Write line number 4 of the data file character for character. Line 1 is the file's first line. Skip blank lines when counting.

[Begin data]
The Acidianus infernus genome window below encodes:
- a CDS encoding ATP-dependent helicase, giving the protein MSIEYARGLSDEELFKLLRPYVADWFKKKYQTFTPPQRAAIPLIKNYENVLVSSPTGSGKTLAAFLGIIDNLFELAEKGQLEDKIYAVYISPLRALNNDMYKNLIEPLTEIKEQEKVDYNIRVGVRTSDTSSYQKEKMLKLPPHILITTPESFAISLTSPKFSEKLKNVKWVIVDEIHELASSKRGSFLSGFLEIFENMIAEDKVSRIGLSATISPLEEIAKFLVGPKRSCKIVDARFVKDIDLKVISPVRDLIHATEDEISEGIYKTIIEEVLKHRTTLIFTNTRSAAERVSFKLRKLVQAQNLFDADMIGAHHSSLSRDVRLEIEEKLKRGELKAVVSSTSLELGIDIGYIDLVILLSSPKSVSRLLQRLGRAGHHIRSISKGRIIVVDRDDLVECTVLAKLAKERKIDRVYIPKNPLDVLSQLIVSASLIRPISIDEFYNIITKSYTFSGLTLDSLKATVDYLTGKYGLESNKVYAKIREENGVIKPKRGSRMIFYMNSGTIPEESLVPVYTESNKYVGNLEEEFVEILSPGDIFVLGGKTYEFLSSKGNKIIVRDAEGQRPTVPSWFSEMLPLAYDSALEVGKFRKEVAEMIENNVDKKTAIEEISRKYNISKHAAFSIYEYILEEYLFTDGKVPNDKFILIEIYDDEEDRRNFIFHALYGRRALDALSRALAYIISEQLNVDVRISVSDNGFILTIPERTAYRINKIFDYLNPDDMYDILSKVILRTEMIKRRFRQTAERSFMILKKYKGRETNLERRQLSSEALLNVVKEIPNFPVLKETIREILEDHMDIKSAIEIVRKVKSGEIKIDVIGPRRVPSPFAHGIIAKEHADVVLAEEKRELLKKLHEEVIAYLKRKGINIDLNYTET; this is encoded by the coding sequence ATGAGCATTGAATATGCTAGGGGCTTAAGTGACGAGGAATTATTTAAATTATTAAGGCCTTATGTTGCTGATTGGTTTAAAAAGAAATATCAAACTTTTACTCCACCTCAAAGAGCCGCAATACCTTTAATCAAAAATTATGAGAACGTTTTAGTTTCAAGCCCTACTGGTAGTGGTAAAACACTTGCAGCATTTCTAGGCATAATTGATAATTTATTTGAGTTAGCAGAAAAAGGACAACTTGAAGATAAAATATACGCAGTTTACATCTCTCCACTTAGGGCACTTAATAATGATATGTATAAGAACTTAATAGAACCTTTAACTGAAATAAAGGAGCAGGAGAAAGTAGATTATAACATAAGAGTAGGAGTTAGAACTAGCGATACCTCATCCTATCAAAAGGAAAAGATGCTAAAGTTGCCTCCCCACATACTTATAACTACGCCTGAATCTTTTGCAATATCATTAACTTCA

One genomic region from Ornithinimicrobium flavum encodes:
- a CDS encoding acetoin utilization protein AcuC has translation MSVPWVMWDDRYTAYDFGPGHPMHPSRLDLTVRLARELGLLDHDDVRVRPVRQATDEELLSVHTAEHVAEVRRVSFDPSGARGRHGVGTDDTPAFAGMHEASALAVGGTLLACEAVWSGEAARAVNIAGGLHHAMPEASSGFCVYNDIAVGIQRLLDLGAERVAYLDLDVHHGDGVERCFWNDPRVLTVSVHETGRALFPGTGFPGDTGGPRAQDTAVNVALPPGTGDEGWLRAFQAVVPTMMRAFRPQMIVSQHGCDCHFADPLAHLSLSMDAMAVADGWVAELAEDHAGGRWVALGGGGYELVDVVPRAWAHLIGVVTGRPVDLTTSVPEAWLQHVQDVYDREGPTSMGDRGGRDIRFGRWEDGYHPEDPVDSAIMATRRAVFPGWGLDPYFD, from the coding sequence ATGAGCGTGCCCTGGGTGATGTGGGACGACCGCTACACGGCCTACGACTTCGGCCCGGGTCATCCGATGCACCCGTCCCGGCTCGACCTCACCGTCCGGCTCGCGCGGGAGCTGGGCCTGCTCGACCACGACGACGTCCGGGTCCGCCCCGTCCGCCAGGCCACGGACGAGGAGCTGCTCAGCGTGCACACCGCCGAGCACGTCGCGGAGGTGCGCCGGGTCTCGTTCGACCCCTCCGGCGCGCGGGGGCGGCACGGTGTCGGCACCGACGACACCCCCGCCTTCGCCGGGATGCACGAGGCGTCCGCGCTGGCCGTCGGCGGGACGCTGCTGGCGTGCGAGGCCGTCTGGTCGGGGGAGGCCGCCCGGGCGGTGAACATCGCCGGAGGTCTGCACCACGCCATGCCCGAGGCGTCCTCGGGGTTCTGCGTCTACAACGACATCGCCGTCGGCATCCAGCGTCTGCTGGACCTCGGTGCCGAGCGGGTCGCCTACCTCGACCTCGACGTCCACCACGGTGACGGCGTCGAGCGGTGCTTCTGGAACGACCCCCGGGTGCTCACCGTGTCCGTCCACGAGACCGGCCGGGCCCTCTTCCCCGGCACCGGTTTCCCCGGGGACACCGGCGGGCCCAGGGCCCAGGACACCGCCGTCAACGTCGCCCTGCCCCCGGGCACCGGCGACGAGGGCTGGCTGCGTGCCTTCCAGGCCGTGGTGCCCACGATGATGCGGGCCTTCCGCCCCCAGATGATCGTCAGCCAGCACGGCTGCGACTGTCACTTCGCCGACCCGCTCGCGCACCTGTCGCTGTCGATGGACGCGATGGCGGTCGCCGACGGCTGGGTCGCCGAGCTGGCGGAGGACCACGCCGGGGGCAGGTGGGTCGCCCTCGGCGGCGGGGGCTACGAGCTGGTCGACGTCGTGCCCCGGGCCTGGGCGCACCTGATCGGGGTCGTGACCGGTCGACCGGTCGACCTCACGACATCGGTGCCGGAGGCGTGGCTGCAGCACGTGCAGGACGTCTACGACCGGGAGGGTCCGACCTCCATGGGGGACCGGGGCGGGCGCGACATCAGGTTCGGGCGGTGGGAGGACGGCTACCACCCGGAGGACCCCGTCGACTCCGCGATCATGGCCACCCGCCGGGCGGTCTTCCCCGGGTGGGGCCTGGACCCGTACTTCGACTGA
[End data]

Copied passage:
- a CDS encoding acetoin utilization protein AcuC has translation MSVPWVMWDDRYTAYDFGPGHPMHPSRLDLTVRLARELGLLDHDDVRVRPVRQATDEELLSVHTAEHVAEVRRVSFDPSGARGRHGVGTDDTPAFAGMHEASALAVGGTLLACEAVWSGEAARAVNIAGGLHHAMPEASSGFCVYNDIAVGIQRLLDLGAERVAYLDLDVHHGDGVERCFWNDPRVLTVSVHETGRALFPGTGFPGDTGGPRAQDTAVNVALPPGTGDEGWLRAFQAVVPTMMRAFRPQMIVSQHGCDCHFADPLAHLSLSMDAMAVADGWVAELAEDHAGGRWVALGGGGYELVDVVPRAWAHLIGVVTGRPVDLTTSVPEAWLQHVQDVYDREGPTSMGDRGGRDIRFGRWEDGYHPEDPVDSAIMATRRAVFPGWGLDPYFD, from the coding sequence ATGAGCGTGCCCTGGGTGATGTGGGACGACCGCTACACGGCCTACGACTTCGGCCCGGGTCATCCGATGCACCCGTCCCGGCTCGACCTCACCGTCCGGCTCGCGCGGGAGCTGGGCCTGCTCGACCACGACGACGTCCGGGTCCGCCCCGTCCGCCAGGCCACGGACGAGGAGCTGCTCAGCGTGCACACCGCCGAGCACGTCGCGGAGGTGCGCCGGGTCTCGTTCGACCCCTCCGGCGCGCGGGGGCGGCACGGTGTCGGCACCGACGACACCCCCGCCTTCGCCGGGATGCACGAGGCGTCCGCGCTGGCCGTCGGCGGGACGCTGCTGGCGTGCGAGGCCGTCTGGTCGGGGGAGGCCGCCCGGGCGGTGAACATCGCCGGAGGTCTGCACCACGCCATGCCCGAGGCGTCCTCGGGGTTCTGCGTCTACAACGACATCGCCGTCGGCATCCAGCGTCTGCTGGACCTCGGTGCCGAGCGGGTCGCCTACCTCGACCTCGACGTCCACCACGGTGACGGCGTCGAGCGGTGCTTCTGGAACGACCCCCGGGTGCTCACCGTGTCCGTCCACGAGACCGGCCGGGCCCTCTTCCCCGGCACCGGTTTCCCCGGGGACACCGGCGGGCCCAGGGCCCAGGACACCGCCGTCAACGTCGCCCTGCCCCCGGGCACCGGCGACGAGGGCTGGCTGCGTGCCTTCCAGGCCGTGGTGCCCACGATGATGCGGGCCTTCCGCCCCCAGATGATCGTCAGCCAGCACGGCTGCGACTGTCACTTCGCCGACCCGCTCGCGCACCTGTCGCTGTCGATGGACGCGATGGCGGTCGCCGACGGCTGGGTCGCCGAGCTGGCGGAGGACCACGCCGGGGGCAGGTGGGTCGCCCTCGGCGGCGGGGGCTACGAGCTGGTCGACGTCGTGCCCCGGGCCTGGGCGCACCTGATCGGGGTCGTGACCGGTCGACCGGTCGACCTCACGACATCGGTGCCGGAGGCGTGGCTGCAGCACGTGCAGGACGTCTACGACCGGGAGGGTCCGACCTCCATGGGGGACCGGGGCGGGCGCGACATCAGGTTCGGGCGGTGGGAGGACGGCTACCACCCGGAGGACCCCGTCGACTCCGCGATCATGGCCACCCGCCGGGCGGTCTTCCCCGGGTGGGGCCTGGACCCGTACTTCGACTGA